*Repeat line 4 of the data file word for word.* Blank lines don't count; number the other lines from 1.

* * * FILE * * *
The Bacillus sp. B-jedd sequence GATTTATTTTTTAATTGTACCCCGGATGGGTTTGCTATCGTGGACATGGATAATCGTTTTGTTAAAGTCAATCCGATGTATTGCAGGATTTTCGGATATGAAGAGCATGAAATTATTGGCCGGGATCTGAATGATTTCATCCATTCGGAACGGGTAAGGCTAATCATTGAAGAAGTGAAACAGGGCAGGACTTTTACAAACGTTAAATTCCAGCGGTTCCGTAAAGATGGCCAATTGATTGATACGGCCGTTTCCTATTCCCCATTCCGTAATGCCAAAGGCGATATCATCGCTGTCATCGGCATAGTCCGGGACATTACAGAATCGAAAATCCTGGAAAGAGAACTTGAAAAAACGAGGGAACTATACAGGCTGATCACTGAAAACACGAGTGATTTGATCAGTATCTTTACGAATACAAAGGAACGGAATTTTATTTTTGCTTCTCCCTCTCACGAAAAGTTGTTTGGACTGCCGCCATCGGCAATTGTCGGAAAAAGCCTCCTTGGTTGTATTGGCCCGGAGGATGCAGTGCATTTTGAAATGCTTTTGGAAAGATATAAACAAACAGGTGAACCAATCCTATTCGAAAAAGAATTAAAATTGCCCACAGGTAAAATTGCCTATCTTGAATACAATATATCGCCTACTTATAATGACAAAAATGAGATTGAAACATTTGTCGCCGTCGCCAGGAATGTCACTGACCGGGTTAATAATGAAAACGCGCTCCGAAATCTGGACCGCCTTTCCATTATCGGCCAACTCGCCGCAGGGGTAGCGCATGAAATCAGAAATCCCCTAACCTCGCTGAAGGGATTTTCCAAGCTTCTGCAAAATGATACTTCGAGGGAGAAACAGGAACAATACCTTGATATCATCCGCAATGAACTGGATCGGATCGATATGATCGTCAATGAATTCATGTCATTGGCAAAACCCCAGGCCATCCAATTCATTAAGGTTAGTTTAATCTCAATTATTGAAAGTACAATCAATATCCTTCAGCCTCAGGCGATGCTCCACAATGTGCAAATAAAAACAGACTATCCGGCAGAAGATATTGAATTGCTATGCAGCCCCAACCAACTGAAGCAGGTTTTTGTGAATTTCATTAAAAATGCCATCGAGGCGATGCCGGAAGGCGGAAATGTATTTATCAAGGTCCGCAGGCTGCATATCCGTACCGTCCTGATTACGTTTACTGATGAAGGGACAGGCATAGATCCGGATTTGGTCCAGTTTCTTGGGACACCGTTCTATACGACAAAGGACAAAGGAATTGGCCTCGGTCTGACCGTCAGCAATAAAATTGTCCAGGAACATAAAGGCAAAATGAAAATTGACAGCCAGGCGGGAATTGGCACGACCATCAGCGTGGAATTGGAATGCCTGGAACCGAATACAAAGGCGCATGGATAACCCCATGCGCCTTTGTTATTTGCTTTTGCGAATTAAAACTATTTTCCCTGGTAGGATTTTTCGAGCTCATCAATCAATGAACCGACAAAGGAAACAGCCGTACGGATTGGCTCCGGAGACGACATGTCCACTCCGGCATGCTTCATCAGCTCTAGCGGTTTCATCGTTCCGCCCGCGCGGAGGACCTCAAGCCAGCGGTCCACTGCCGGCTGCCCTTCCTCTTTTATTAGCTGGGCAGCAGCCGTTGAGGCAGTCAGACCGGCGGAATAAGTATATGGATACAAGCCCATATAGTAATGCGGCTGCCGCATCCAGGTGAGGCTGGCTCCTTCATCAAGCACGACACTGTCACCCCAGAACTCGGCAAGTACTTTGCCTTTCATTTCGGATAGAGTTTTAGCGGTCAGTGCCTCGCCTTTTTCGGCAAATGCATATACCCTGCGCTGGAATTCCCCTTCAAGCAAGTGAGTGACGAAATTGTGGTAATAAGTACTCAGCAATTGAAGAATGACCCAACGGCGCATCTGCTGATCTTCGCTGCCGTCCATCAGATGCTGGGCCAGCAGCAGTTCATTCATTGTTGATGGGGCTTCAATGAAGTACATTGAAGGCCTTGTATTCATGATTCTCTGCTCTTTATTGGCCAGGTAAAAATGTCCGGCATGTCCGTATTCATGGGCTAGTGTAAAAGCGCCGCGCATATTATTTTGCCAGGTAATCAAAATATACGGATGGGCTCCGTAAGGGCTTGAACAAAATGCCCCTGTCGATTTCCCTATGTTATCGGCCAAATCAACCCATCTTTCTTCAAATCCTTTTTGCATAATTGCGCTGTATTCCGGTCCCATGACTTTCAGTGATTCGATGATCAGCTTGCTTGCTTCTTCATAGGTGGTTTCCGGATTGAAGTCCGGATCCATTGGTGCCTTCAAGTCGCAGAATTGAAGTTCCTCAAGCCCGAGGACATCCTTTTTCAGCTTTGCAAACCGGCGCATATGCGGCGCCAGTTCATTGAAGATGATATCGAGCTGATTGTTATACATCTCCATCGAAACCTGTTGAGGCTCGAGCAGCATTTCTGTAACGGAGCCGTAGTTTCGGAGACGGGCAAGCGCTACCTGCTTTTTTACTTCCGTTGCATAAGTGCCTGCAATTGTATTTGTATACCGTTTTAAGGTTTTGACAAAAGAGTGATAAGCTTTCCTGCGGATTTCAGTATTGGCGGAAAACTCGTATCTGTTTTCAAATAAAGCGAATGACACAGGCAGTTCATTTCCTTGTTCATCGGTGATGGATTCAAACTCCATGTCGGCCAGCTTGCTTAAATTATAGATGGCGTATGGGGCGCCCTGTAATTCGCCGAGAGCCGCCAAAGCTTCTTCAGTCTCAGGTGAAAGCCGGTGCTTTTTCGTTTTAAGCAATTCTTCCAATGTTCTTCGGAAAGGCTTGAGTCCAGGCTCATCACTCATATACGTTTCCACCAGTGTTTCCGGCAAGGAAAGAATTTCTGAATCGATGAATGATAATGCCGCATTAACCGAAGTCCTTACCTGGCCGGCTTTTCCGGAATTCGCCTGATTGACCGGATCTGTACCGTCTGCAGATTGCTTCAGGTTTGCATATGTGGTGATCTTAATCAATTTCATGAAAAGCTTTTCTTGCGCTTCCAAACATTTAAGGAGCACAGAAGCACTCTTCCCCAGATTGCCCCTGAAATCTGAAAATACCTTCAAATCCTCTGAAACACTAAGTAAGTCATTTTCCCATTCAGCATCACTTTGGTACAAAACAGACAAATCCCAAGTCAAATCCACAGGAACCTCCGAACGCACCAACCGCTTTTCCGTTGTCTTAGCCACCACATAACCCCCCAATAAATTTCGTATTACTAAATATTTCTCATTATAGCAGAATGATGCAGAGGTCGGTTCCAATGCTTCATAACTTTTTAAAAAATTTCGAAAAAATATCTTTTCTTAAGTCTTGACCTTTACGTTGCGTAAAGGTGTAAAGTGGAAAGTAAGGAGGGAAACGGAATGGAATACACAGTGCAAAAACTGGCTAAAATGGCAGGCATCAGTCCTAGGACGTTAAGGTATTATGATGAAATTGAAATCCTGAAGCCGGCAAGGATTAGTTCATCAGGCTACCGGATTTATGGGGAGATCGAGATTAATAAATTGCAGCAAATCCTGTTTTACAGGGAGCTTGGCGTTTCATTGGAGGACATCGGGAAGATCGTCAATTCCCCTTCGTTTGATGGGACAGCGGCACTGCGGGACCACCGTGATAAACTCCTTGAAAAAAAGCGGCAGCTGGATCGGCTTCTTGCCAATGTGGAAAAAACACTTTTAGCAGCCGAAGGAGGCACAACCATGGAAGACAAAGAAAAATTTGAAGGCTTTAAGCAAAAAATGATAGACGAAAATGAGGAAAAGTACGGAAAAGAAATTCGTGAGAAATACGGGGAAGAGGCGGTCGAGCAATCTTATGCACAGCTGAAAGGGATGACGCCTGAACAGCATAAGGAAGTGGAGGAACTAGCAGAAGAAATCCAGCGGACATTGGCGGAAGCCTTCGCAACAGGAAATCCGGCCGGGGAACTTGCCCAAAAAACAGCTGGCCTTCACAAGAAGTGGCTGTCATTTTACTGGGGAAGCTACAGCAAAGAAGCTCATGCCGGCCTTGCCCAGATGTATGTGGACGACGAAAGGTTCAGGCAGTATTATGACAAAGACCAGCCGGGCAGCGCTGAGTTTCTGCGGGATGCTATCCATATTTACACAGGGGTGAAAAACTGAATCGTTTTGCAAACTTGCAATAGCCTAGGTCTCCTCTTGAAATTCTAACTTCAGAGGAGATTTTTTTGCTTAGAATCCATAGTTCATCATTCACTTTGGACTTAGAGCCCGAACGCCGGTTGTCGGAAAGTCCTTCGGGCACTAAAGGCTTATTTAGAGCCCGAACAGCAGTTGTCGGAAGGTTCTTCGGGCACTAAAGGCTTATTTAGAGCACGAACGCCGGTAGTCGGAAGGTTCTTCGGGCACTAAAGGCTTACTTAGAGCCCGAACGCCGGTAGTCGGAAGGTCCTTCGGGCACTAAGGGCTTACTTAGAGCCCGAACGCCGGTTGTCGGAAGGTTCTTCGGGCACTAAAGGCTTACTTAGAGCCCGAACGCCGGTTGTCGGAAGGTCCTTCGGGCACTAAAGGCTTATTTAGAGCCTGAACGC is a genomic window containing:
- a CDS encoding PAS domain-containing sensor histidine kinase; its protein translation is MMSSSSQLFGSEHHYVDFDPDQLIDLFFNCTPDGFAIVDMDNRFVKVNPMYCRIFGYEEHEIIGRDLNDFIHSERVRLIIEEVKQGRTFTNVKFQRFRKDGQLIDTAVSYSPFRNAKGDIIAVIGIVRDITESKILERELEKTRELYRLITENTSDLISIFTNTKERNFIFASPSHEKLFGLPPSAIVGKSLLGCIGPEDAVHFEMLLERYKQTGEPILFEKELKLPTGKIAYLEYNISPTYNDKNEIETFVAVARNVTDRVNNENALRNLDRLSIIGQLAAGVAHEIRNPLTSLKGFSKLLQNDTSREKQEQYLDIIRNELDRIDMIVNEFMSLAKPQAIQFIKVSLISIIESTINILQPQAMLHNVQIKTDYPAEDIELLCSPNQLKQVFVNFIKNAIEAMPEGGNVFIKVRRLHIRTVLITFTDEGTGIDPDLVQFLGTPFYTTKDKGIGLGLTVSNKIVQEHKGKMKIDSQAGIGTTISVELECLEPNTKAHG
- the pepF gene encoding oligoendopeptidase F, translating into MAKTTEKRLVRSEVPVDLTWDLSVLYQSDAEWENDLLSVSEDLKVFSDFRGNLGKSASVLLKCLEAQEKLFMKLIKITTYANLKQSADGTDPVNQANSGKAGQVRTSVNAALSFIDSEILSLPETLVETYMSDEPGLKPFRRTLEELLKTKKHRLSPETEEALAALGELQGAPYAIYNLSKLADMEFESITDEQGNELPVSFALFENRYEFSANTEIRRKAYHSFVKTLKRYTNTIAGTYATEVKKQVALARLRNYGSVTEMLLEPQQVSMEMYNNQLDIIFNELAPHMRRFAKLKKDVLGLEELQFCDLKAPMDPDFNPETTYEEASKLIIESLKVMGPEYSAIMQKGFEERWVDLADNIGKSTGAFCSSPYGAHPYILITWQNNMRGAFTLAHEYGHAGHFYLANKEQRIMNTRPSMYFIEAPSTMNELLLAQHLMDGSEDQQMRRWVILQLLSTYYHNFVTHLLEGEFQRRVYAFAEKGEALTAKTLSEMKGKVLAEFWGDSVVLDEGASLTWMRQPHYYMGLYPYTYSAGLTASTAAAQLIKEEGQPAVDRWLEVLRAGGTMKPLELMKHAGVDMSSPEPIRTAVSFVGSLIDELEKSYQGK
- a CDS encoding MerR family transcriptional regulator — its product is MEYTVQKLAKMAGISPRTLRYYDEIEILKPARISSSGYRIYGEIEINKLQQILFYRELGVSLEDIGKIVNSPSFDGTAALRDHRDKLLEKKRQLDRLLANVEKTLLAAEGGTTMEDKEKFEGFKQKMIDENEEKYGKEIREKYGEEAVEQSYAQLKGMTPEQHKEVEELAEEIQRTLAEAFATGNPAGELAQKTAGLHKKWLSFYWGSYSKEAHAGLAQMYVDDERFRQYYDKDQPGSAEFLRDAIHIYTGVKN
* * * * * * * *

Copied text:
- a CDS encoding MerR family transcriptional regulator — its product is MEYTVQKLAKMAGISPRTLRYYDEIEILKPARISSSGYRIYGEIEINKLQQILFYRELGVSLEDIGKIVNSPSFDGTAALRDHRDKLLEKKRQLDRLLANVEKTLLAAEGGTTMEDKEKFEGFKQKMIDENEEKYGKEIREKYGEEAVEQSYAQLKGMTPEQHKEVEELAEEIQRTLAEAFATGNPAGELAQKTAGLHKKWLSFYWGSYSKEAHAGLAQMYVDDERFRQYYDKDQPGSAEFLRDAIHIYTGVKN